Port Authority Perks

The Port Authority’s reputation as a gigantic, out-of-control and unaccountable bureaucracy is well-deserved. But every now and again, its leaders realize that something simply has to be done to placate the agency’s chorus of critics.

No doubt that’s what led PA officials to announce recently that it would cut salaries, benefits and other perks in an effort to save $41 million between now and the end of next year. What’s striking, however, is not that these perks are being cut. Their very existence—until now—speaks to the agency’s traditional cluelessness.

The agency announced that about 30 top executives will absorb pay cuts of 8 percent or so and will now have to pay up to 35 percent of their health-care insurance costs. That’s fine, but here’s the question: Why haven’t those executives been paying 35 percent of their insurance all along?

Politicians around the country have been demanding greater health-care contributions from public employees for years now. The politicians were right to make those demands, and, for the most part, public-employee unions were left with little choice but to get with the program. Taxpayers demanded that public employees pay more into the system so that taxpayers would have to pay less.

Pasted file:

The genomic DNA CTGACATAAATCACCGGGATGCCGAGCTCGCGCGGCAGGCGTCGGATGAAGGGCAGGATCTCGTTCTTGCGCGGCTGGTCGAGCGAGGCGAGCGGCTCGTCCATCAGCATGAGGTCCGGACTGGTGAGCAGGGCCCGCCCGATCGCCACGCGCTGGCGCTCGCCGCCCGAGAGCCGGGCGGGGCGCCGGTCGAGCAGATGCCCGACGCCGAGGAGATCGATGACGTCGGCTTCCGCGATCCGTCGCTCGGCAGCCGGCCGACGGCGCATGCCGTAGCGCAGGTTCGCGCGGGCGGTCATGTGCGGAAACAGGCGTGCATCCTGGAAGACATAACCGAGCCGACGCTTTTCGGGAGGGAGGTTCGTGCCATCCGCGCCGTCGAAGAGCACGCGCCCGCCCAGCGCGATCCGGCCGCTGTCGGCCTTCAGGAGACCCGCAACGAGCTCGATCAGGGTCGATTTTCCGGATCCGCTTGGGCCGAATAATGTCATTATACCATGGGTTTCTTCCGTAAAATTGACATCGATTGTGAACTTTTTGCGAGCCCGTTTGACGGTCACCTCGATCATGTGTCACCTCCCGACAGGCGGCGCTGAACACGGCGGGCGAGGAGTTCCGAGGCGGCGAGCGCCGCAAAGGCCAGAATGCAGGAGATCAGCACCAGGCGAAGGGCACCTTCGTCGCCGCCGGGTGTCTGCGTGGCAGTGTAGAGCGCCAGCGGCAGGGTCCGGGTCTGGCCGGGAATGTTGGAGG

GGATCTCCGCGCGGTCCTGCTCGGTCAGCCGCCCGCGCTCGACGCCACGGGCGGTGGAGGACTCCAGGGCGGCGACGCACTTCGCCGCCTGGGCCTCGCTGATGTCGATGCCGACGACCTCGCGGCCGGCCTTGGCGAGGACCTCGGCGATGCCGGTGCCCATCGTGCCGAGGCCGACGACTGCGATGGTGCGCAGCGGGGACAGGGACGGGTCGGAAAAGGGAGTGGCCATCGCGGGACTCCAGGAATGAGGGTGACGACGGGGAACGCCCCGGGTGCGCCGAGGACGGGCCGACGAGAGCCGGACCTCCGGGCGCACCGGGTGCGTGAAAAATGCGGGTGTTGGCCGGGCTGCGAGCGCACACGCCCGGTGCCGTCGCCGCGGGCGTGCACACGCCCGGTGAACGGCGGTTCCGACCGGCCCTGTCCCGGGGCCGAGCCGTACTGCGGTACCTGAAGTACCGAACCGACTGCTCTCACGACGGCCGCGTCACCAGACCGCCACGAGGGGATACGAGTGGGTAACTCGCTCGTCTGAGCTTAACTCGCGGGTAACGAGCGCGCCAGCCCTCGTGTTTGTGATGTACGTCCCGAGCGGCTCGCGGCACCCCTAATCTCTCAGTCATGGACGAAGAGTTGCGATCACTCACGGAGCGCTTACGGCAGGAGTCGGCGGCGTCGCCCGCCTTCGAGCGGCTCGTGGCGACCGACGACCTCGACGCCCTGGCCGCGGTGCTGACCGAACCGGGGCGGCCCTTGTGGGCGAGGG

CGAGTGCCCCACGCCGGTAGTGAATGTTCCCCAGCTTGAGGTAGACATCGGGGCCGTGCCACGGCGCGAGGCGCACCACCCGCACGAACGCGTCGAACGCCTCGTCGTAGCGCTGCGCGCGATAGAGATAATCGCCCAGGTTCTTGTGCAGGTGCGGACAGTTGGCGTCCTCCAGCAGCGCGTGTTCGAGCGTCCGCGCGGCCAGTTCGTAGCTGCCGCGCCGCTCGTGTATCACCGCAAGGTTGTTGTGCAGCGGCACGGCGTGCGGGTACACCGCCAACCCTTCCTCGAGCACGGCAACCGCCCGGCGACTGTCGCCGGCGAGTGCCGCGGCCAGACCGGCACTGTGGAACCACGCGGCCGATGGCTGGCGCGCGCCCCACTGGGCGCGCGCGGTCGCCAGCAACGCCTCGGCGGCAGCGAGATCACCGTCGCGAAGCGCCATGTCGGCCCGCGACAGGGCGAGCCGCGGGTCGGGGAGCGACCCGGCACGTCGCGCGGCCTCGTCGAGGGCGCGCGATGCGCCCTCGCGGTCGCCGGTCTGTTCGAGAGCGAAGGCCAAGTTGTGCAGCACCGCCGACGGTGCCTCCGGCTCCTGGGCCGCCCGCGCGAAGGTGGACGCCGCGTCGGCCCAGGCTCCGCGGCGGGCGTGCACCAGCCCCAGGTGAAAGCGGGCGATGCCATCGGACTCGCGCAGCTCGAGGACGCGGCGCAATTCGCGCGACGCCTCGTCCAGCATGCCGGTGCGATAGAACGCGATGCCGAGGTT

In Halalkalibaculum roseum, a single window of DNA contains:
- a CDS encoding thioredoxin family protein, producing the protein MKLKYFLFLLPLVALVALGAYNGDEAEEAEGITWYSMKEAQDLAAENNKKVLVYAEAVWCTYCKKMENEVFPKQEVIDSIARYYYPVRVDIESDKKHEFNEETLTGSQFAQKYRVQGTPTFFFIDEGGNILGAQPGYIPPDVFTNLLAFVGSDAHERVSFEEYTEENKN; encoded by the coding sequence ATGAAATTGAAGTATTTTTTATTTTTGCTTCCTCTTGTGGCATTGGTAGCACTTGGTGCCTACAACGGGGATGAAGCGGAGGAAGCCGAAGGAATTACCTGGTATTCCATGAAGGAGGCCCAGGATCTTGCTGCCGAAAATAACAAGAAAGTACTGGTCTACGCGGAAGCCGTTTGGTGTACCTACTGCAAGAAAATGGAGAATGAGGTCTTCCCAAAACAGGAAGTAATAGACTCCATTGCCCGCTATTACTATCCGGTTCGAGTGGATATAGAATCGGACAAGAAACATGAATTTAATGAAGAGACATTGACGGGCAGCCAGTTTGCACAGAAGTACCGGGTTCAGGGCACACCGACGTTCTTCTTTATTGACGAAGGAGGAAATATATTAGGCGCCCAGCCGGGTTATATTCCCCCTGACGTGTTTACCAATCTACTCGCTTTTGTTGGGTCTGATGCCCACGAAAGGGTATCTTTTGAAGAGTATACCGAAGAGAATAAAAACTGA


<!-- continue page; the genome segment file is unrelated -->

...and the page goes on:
What’s disturbing is that the Port Authority wasn’t in much of a hurry to make similar demands on its top-ranking executives. It took a spate of headlines about the agency’s inefficiency and lack of transparency to prod leaders into cutting back on unsustainable and unfair perks for its top bosses.

The good news is that the agency realizes it simply cannot stand aloof while other agencies are preaching—and acting upon—austerity measures. It took too long for the Authority to respond, but at least it has, at last, acknowledged new fiscal realities. Perhaps leaders have learned that the days of handing out perks like free rides on PA facilities for the agency’s retirees belong to another era.

In another bit of belated but welcome good news, the Port Authority’s leaders announced a new commitment to transparency on budgetary and policy matters. To show this new-found commitment to openness, the agency began posting more than 20,000 pages of internal documents on its website. Information about employee compensation is included among the documents.

The PA still has a long way to go before it can reclaim the trust of its customers. But these recent steps show that leaders understand the problems. Whether the reforms are an exercise in public relations or a sign of sustained commitment remains to be seen.